Revolving and Installment Credit: What’s the Difference?
People may be created equal, but different types of credit are not. Let’s review the differences between revolving and installment credit so you can find the loan that’s right for you and your finances.
With revolving credit, you have access to a credit limit set by a lender. Revolving lines of credit can be used for personal use (generally, that’s how credit cards function), but businesses often borrow lines of credit as well to manage ongoing expenses.
You determine how much of that credit limit you will use and pay it off on a monthly basis. Revolving credit typically carries a variable interest rate and can change over time. Meanwhile, installment credit refers to an account where you borrow a set amount of money and agree to monthly payments of a set dollar amount until the loan is paid off.
- How revolving credit works
- How installment credit works
- The bottom line
How revolving credit works
If you have revolving credit (sometimes referred to as a revolving account), you’ll pay down a balance each month but are susceptible to paying more charges. Credit cards and home equity lines of credit (HELOCs) are examples of revolving credit.
The credit limit for revolving credit is established by the lender and can increase or decrease depending on the circumstances. Revolving credit has an interest rate that can fluctuate, so in some cases, your monthly payments may rise.
Although you can carry a balance on a revolving credit account past the payment date, it is financially prudent to pay off revolving debt in full each month. This option of carrying over credit is why it is referred to as revolving credit. In other words, you are “revolving” the balance when you carry it over to a new month.
Pros and cons of revolving credit
- Pro: You’ve got flexibility. You can choose if and when you want to use your credit and how quickly you pay your balance off in full.
- Pro: You can use it for pretty much anything you wish, once you’re approved for the line of credit.
- Con: Revolving credit carries variable interest rates typically, which means your rate can go up at any given moment. Some credit card issuers also charge annual fees and late payment fees.
- Con: If you continuously carry high balances relative to your total available credit limits, it can damage your credit score. Some 30% of your FICO Score is determined by this factor, called your utilization ratio.
- Con: Rates on lines of credit tend to be higher than rates you might receive on an installment loan like an auto loan or mortgage.
How revolving credit affects your credit score
- On-time payments can help. Using revolving credit to make purchases can help build your credit score, as long as you make your payments on time. After all, this is the biggest component of your credit score. But that also means you can really hurt your score by missing payments on revolving debt, so be careful to borrow only what you can afford to pay off.
- Low balances can improve your score; high balances could tank it. Ideally, you should try to keep your balances to less than 30% of your total available limit. For example, if you’ve got three credit cards with a total limit of $15,000, you should avoid carrying more than $5,000 across those three cards at one time. This is a significant factor in calculating your credit score, so going above that 30% threshold can really bruise your score.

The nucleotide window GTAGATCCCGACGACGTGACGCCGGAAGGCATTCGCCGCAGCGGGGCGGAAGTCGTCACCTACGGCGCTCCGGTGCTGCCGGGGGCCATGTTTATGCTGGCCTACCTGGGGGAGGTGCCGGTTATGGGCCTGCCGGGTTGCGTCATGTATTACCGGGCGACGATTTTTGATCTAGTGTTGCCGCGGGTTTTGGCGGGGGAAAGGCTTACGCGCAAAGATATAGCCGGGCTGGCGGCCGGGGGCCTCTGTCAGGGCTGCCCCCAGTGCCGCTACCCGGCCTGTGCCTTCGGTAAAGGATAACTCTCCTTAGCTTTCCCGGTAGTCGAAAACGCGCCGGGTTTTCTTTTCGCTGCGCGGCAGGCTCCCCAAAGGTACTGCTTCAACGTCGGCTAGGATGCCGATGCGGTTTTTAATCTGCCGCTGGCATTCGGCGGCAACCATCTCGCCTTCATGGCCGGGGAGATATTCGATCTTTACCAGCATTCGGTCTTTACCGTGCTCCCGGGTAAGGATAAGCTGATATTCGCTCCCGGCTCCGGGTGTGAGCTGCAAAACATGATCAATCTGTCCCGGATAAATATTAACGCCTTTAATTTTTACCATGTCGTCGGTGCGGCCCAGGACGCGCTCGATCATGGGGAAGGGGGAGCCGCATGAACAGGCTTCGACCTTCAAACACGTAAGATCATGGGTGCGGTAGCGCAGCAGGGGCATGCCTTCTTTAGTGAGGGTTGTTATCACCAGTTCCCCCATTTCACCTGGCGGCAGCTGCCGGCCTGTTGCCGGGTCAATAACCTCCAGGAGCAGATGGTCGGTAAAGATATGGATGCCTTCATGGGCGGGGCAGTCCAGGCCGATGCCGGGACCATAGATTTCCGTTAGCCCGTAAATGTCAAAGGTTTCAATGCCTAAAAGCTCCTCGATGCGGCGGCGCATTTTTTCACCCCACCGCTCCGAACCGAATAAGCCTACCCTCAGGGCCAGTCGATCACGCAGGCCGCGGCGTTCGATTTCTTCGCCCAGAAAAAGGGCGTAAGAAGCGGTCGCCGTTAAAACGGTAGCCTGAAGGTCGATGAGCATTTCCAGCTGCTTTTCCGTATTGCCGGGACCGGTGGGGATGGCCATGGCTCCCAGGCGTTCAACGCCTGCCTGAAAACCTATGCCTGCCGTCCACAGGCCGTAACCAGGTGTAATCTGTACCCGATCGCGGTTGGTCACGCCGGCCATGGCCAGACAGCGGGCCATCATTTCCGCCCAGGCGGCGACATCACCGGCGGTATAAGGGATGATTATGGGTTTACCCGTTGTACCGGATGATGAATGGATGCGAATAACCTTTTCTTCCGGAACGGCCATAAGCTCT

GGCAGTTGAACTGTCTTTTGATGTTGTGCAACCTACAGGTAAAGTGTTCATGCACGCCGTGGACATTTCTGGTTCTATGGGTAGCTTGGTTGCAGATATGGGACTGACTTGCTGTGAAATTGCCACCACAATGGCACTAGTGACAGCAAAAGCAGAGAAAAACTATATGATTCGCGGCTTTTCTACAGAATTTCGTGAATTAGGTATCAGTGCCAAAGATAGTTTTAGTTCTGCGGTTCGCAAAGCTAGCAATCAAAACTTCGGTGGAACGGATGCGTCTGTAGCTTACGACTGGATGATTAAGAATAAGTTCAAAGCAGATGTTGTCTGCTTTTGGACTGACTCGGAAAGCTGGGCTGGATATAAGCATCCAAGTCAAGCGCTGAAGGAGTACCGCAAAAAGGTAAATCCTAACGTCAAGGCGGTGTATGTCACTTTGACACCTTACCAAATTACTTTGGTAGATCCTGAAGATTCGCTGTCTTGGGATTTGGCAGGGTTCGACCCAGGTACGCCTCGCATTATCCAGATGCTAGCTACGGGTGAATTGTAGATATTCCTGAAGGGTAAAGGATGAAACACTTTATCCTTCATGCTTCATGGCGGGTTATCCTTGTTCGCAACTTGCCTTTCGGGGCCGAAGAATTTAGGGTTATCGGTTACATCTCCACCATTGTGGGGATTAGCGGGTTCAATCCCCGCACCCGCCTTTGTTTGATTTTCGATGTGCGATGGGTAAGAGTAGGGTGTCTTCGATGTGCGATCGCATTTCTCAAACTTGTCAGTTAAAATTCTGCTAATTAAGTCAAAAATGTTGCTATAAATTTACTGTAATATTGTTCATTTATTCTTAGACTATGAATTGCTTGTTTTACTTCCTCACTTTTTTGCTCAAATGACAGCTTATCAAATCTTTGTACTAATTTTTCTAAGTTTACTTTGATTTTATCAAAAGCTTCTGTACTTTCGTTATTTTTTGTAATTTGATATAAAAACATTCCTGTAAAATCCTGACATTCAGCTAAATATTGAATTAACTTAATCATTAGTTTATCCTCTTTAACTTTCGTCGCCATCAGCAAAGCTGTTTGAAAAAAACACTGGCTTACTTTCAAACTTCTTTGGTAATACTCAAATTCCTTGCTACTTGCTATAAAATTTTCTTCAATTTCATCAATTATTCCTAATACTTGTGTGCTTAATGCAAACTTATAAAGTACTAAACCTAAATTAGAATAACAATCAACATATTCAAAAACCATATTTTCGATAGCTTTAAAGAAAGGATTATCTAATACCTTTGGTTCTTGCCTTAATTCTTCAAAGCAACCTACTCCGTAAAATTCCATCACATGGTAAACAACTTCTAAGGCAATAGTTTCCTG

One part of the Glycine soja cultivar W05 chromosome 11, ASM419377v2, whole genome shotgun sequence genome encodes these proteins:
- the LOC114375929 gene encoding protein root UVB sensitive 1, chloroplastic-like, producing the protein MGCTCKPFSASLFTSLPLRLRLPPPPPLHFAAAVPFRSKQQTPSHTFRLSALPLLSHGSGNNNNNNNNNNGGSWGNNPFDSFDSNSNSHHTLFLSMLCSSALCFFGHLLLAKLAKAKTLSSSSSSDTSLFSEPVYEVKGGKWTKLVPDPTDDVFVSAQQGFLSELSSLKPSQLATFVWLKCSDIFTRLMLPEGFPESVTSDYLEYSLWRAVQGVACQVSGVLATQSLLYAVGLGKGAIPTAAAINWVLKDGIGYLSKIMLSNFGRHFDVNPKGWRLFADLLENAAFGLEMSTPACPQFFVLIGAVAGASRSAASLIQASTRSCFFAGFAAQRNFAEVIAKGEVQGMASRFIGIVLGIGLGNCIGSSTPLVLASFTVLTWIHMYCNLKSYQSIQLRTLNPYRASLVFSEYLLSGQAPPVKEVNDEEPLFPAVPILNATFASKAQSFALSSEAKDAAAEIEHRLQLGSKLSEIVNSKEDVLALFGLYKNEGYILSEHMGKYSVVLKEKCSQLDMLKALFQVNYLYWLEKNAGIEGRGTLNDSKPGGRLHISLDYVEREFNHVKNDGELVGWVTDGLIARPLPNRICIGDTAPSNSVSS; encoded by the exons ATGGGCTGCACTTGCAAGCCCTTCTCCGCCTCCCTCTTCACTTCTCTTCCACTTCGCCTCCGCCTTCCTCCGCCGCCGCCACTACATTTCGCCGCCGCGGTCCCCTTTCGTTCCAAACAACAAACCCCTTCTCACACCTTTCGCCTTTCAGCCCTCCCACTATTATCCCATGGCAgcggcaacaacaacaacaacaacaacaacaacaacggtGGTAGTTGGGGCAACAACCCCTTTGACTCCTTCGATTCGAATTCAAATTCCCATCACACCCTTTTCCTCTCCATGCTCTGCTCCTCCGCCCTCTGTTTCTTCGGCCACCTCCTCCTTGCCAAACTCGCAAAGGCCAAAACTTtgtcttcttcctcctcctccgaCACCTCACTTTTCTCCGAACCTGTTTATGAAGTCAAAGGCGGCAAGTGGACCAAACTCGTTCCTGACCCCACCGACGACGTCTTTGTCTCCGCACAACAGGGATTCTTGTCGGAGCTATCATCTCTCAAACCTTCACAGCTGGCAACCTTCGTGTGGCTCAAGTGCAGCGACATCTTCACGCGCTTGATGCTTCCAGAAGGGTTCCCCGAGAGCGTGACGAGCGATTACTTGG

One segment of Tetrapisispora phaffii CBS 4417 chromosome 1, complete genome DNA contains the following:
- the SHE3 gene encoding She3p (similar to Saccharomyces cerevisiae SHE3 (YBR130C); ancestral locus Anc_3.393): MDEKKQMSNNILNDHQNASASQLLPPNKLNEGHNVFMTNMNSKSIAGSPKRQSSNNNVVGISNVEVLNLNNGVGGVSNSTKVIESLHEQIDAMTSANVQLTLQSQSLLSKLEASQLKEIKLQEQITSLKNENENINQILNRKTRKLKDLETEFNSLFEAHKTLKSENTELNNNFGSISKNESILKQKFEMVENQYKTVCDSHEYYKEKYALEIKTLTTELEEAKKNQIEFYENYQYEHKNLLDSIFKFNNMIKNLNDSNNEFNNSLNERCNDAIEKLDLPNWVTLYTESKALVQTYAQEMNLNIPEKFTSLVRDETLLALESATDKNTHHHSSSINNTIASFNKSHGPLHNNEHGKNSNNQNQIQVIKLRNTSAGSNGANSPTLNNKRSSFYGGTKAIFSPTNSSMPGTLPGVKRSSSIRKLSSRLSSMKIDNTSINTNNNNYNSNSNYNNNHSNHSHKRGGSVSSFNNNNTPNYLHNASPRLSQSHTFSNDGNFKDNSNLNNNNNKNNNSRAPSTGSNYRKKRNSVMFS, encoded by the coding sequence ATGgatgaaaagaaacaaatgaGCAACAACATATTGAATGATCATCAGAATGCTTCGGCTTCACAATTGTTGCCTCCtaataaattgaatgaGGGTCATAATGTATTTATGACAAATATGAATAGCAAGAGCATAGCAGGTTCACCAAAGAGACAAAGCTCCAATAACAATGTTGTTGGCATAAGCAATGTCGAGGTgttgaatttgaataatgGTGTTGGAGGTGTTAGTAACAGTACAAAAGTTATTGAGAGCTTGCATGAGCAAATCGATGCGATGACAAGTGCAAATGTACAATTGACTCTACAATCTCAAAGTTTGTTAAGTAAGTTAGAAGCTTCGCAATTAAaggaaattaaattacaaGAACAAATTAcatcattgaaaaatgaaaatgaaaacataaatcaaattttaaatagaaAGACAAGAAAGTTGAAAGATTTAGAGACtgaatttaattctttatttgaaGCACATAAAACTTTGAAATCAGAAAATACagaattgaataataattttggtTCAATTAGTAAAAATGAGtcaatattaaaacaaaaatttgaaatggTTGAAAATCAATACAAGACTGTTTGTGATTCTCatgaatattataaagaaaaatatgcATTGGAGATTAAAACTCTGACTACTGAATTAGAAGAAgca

- Older accounts can bolster your credit history. Credit scoring models reward folks who have longer credit histories. If you use revolving credit responsibly, you’ll help build a positive credit history.
How installment credit works
Types of installment loans you may be most familiar with are home mortgages and car loans. Installment loans have your back for life’s bigger expenses.
With an installment loan, you’re approved for a certain amount and issued the funds in one lump sum. Then, you pay the funds back over time in installments and typically have a fixed interest rate.
Pros and cons of installment credit
- Pro: Once you pay off an installment loan, it is considered closed, whereas a revolving account stays open.
- Pro: It diversifies your credit file to have a mix of both revolving and installment loan debt, so it’s good to have at least one installment loan with a positive payment history on the books.
- Con: Installment debt typically carries less weight than revolving debt in determining your credit score. This means it won’t have as large of a positive impact on your score as paying off revolving credit will.
- Con: While some installment loans like personal loans don’t require collateral, other types of installment loans might. You may have to use a home or car as collateral that can be used to recoup the lender’s losses if you don’t make a payment.
How installment credit affects credit scores
- If you pay an installment loan in full and on time, that loan will have a positive effect on your credit score.
- As with any type of debt, missing payments can seriously hurt your credit score, so be sure you can afford those monthly payments.
- A closed account in good standing will stay on your credit report for 10 years.
- Paying off an installment credit loan early is not likely to boost your credit score more than paying it off on schedule.
The bottom line
Revolving and installment credit are used for two very different purposes. Revolving credit is used as a shorter-term loan (like a credit card), whereas installment credit can be slowly paid off over the course of decades if needed, depending on the agreement (like with a mortgage). While they are very different forms of credit, both need to be paid on time in order to avoid negatively affecting your credit score.